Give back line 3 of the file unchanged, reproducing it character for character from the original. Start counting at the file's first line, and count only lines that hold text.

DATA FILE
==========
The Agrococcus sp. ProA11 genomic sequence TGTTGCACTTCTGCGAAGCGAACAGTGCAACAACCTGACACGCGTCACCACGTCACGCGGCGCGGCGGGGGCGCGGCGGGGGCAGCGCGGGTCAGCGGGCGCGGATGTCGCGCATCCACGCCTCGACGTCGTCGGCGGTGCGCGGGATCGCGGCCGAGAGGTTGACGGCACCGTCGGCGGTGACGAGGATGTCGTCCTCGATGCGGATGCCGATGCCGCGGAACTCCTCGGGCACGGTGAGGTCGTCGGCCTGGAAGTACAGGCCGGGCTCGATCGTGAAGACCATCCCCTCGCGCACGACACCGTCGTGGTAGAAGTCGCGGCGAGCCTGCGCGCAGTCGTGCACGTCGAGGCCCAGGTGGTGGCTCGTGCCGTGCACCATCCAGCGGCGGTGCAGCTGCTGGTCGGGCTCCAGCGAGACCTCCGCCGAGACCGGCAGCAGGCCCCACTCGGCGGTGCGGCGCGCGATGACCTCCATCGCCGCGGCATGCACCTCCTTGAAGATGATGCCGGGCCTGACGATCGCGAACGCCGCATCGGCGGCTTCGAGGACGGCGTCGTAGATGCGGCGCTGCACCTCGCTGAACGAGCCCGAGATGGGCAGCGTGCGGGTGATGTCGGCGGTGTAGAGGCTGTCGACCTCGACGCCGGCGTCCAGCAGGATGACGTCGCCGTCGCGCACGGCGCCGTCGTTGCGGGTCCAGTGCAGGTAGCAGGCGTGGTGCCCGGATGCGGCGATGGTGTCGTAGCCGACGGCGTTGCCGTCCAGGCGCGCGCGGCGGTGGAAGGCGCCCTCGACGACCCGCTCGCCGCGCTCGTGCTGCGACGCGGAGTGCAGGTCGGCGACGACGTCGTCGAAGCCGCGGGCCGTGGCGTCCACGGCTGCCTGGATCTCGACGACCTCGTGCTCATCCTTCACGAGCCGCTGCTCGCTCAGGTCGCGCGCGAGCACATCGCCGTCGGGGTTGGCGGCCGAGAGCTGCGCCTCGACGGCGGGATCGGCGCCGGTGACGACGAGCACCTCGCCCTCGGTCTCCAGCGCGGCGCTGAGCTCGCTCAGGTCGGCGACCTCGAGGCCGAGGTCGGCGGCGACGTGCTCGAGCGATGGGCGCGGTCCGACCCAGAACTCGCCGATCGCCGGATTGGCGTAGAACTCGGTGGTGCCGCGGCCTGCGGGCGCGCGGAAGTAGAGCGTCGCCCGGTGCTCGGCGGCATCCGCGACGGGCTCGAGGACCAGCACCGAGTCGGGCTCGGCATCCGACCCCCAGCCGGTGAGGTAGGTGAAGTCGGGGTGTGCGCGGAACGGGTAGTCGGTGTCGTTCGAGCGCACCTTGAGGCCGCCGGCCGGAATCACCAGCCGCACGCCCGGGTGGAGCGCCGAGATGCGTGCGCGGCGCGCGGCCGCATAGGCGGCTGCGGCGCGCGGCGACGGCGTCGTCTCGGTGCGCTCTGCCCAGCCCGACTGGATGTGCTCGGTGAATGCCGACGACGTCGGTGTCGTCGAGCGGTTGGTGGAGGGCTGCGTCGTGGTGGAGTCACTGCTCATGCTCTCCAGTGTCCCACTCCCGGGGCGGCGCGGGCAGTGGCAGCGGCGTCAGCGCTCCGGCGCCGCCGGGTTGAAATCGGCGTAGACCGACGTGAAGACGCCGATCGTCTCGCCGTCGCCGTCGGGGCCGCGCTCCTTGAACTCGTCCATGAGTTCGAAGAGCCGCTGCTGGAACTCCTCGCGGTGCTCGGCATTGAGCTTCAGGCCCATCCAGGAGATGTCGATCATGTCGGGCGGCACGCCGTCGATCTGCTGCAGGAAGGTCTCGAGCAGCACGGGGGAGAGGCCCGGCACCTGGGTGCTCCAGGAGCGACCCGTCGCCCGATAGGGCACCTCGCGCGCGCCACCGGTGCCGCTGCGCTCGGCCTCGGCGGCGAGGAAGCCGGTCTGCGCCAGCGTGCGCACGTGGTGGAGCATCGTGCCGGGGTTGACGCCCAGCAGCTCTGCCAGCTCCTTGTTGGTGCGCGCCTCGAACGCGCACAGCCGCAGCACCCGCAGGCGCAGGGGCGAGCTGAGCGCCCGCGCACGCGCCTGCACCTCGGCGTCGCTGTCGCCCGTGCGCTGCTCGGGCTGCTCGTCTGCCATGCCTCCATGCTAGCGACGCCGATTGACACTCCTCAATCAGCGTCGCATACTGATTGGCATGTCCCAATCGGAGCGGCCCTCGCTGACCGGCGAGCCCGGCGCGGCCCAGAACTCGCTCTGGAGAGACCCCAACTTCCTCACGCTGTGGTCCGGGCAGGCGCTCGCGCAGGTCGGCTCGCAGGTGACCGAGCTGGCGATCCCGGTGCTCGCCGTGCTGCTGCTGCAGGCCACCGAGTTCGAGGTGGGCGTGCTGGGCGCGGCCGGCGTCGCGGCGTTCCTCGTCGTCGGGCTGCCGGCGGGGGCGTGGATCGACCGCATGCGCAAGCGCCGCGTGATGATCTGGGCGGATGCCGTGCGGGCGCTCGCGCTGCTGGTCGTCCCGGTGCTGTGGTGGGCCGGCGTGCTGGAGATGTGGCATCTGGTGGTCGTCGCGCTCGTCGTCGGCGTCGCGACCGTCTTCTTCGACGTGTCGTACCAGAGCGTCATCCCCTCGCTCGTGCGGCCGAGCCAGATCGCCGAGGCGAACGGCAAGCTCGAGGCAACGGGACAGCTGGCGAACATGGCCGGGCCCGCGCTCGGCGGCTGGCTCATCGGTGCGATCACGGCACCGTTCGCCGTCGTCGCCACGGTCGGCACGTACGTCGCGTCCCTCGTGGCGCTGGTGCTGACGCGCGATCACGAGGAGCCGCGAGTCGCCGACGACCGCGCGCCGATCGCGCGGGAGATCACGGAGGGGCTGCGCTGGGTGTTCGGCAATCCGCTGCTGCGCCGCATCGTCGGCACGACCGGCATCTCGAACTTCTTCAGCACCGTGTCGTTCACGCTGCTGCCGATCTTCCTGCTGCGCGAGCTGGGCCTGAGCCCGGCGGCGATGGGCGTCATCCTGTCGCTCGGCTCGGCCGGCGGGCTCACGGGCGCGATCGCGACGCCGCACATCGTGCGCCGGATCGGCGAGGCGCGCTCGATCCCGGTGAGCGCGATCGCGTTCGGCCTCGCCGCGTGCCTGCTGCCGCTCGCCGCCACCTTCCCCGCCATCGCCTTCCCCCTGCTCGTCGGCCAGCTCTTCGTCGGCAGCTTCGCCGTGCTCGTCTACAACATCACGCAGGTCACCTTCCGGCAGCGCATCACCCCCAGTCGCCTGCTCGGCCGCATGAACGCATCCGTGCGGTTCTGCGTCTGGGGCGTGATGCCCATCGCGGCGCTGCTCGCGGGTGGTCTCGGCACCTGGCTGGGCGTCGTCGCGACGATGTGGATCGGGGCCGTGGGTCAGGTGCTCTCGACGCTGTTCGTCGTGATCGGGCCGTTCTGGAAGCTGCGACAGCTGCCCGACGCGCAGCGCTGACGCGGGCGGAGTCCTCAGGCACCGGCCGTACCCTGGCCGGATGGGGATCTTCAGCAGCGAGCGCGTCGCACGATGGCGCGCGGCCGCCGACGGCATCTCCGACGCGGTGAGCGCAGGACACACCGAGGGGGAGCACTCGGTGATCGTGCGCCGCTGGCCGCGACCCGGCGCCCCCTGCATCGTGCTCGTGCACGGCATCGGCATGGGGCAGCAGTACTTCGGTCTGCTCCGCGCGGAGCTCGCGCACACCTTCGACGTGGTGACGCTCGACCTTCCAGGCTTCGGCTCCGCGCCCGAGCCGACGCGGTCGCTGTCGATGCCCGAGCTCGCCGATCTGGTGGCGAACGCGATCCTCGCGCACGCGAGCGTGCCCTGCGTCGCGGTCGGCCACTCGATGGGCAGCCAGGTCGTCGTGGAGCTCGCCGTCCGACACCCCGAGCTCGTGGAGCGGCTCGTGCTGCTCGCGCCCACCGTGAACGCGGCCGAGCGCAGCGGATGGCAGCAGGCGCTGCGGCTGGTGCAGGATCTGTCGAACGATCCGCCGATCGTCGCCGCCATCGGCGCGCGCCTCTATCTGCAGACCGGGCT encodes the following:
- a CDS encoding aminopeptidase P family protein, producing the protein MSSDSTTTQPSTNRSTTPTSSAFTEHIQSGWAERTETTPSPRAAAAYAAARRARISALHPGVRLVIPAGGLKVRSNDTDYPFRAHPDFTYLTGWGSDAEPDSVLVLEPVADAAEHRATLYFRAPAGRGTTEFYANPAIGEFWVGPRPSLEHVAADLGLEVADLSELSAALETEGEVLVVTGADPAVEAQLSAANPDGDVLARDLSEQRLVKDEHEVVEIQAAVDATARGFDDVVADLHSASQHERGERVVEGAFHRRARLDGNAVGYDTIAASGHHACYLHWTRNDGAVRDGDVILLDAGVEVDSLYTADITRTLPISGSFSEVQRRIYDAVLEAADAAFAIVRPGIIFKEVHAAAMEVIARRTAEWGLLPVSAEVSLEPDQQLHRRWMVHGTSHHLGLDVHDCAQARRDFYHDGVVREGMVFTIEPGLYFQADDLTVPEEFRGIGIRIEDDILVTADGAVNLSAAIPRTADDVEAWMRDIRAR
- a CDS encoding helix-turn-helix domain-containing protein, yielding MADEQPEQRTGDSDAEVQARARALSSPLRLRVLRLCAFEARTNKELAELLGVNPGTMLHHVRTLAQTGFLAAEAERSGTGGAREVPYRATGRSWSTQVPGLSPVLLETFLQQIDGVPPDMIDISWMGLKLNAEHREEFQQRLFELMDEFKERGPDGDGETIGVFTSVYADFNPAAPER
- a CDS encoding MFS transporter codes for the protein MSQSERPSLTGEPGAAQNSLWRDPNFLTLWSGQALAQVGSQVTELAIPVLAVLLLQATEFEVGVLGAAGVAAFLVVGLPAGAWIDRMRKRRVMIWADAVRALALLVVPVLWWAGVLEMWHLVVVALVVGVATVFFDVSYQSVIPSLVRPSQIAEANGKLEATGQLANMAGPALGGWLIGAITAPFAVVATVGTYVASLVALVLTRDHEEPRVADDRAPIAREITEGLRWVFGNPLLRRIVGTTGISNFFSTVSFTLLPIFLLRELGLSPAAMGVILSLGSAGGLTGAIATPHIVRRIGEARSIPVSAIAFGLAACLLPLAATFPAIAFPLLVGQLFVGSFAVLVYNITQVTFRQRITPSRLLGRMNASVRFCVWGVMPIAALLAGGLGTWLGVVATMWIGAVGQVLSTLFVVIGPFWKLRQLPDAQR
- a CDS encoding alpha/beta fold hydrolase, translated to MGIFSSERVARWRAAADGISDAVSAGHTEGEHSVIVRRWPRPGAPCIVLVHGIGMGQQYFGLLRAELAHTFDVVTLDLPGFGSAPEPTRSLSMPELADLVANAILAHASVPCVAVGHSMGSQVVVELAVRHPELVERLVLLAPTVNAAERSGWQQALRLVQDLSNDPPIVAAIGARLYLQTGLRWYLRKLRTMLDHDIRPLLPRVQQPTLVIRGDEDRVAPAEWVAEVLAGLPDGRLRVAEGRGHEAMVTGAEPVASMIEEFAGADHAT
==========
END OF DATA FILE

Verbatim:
- a CDS encoding helix-turn-helix domain-containing protein, yielding MADEQPEQRTGDSDAEVQARARALSSPLRLRVLRLCAFEARTNKELAELLGVNPGTMLHHVRTLAQTGFLAAEAERSGTGGAREVPYRATGRSWSTQVPGLSPVLLETFLQQIDGVPPDMIDISWMGLKLNAEHREEFQQRLFELMDEFKERGPDGDGETIGVFTSVYADFNPAAPER